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March 25, 2017

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You have 32 feet of fencing and want to determine the maximum area that can be enclosed with the fencing to make a flower garden. You do not want to deal with fractions or decimals, so you are limiting the dimensions to whole numbers. Also, the area is to be rectangular (or square) in shape.

  • geometry - ,

    not much of a problem here ...
    the largest rectangle is obtained when that rectangle is a square, so
    4 equal sides equal 32 feet,
    each side is 8 feet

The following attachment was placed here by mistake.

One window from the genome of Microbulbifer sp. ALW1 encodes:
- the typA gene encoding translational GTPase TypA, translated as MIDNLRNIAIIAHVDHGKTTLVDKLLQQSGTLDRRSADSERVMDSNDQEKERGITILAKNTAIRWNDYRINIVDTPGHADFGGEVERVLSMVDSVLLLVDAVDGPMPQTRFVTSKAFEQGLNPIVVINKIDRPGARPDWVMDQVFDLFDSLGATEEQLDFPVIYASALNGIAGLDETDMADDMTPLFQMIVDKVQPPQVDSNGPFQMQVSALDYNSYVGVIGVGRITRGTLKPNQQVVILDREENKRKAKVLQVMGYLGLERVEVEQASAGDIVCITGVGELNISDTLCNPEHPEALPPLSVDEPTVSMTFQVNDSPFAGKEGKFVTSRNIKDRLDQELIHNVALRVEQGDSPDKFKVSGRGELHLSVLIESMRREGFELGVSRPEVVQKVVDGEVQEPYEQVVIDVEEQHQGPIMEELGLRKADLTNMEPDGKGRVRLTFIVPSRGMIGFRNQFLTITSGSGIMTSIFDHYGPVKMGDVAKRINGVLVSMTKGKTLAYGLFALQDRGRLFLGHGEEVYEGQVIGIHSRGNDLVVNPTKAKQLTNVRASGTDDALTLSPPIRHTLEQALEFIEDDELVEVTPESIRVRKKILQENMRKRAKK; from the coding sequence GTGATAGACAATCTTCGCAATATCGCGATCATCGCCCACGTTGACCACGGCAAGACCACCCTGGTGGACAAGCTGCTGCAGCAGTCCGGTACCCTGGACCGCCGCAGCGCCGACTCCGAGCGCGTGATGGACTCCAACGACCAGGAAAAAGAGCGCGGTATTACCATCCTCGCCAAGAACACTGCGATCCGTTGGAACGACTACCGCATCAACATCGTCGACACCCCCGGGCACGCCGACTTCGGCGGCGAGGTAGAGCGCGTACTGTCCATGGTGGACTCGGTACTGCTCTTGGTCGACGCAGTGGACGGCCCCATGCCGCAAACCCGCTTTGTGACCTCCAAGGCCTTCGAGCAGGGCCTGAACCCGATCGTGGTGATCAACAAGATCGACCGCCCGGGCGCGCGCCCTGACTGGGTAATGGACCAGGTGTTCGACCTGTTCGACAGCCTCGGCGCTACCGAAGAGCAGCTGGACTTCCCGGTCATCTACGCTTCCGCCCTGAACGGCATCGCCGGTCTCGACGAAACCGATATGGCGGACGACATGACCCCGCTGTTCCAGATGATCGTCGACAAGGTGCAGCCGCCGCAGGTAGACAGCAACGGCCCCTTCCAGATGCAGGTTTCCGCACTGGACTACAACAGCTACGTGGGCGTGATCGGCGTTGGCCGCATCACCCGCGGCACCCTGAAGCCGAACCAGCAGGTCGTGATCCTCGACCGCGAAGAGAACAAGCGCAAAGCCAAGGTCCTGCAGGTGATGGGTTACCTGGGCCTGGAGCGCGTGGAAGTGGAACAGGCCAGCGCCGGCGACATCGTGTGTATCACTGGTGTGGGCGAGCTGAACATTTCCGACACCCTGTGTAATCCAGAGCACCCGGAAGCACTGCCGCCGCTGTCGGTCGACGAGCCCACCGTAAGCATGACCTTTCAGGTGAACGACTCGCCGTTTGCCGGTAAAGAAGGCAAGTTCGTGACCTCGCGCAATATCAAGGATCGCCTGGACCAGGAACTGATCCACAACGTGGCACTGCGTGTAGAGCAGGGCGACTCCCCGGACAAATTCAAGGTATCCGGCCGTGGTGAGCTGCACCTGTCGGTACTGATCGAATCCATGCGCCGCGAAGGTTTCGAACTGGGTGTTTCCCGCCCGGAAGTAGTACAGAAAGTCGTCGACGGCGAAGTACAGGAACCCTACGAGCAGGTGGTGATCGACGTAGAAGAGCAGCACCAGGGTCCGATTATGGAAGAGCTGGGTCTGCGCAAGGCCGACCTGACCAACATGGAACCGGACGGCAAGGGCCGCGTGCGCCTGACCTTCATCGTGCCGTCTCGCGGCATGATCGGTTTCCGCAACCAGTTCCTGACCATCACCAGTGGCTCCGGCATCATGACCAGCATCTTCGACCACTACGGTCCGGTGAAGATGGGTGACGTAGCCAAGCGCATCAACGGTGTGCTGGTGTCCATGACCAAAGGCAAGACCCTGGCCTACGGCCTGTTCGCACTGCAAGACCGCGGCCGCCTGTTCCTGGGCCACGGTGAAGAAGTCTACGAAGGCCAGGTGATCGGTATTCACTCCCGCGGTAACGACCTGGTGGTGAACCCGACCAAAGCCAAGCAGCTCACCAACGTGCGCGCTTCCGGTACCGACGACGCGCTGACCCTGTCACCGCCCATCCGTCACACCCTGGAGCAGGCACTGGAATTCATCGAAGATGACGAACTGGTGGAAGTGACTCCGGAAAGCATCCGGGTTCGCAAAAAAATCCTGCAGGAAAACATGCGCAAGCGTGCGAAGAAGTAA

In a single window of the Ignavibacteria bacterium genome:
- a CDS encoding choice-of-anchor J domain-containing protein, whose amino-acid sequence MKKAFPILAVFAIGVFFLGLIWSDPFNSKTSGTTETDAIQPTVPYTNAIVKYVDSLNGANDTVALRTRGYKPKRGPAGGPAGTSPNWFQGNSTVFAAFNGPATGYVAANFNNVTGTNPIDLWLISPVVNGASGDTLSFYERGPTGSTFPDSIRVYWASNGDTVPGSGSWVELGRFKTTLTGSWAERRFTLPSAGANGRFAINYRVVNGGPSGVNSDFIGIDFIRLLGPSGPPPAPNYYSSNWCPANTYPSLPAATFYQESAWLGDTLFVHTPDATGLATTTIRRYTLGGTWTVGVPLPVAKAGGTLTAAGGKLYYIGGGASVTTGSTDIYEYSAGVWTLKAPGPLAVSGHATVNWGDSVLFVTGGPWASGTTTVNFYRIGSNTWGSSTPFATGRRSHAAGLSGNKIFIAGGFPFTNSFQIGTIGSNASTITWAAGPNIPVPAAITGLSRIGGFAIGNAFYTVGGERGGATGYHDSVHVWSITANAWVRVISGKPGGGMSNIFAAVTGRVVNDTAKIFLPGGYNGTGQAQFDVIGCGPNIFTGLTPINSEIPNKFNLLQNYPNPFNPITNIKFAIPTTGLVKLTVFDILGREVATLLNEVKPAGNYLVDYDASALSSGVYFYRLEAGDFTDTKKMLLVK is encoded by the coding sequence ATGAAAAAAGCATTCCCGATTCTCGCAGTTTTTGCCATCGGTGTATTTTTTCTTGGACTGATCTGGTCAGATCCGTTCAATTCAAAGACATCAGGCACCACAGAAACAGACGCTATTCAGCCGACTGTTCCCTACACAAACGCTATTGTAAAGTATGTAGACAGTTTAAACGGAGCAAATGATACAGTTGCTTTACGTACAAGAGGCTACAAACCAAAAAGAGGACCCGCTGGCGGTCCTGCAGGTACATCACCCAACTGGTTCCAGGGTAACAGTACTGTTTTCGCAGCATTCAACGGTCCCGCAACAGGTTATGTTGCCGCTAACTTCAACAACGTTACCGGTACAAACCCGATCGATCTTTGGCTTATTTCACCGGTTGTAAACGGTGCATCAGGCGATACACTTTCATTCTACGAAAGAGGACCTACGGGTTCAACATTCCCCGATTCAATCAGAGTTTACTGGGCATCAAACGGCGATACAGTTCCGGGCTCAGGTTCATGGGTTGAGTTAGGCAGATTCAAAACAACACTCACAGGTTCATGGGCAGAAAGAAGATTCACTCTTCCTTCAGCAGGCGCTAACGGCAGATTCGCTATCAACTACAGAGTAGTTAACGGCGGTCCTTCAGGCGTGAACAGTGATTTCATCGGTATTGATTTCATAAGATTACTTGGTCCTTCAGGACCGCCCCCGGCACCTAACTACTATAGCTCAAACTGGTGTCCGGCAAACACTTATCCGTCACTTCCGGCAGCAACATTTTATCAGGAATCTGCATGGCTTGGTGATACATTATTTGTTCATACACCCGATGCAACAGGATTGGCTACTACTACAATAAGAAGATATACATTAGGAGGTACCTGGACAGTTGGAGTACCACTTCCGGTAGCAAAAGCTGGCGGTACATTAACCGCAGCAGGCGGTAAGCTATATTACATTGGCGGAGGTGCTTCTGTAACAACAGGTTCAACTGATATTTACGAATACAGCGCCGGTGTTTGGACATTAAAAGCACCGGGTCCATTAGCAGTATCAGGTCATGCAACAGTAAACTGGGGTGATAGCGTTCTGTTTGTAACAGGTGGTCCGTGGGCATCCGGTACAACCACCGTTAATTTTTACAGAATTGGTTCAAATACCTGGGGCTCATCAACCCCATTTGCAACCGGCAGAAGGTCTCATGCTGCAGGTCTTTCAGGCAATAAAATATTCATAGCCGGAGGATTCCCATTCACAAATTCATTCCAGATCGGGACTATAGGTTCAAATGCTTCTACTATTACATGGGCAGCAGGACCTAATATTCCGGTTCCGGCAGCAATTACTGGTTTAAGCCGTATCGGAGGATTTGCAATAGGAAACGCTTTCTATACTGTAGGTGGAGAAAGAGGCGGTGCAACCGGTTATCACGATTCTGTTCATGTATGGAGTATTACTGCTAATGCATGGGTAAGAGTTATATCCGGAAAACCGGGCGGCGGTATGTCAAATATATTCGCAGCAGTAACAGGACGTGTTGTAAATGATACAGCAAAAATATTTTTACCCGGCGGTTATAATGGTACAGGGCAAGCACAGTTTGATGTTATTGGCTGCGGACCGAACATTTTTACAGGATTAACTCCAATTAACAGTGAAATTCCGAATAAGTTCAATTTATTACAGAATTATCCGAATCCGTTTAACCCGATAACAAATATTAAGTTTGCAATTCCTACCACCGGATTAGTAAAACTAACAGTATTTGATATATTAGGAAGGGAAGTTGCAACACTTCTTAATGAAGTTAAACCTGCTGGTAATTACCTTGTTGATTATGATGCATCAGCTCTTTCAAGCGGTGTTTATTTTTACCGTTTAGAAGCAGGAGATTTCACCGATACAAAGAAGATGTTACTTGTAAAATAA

area is 64 square ft

  • geometry - ,

    Considering all rectangles with a given perimeter, which one encloses the largest area?

    The traditional calculus approach would be as follows.

    Letting P equal the given perimeter and "x" the short side of the rectangle, we can write for the area A = x(P - 2x)/2 = Px/2 - x^2.

    Taking the first derivitive and setting equal to zero, dA/dx = P/2 - 2x = 0, x becomes P/4.

    With x = P/4, all four sides are equal making the rectangle a square.
    .....The short side is P/4.
    .....The long side is (P - 2(P/4))/2 = P/4.

    Therefore, it can be unequivicaly stated that of all possible rectangles with a given perimeter, the square encloses the maximum area.

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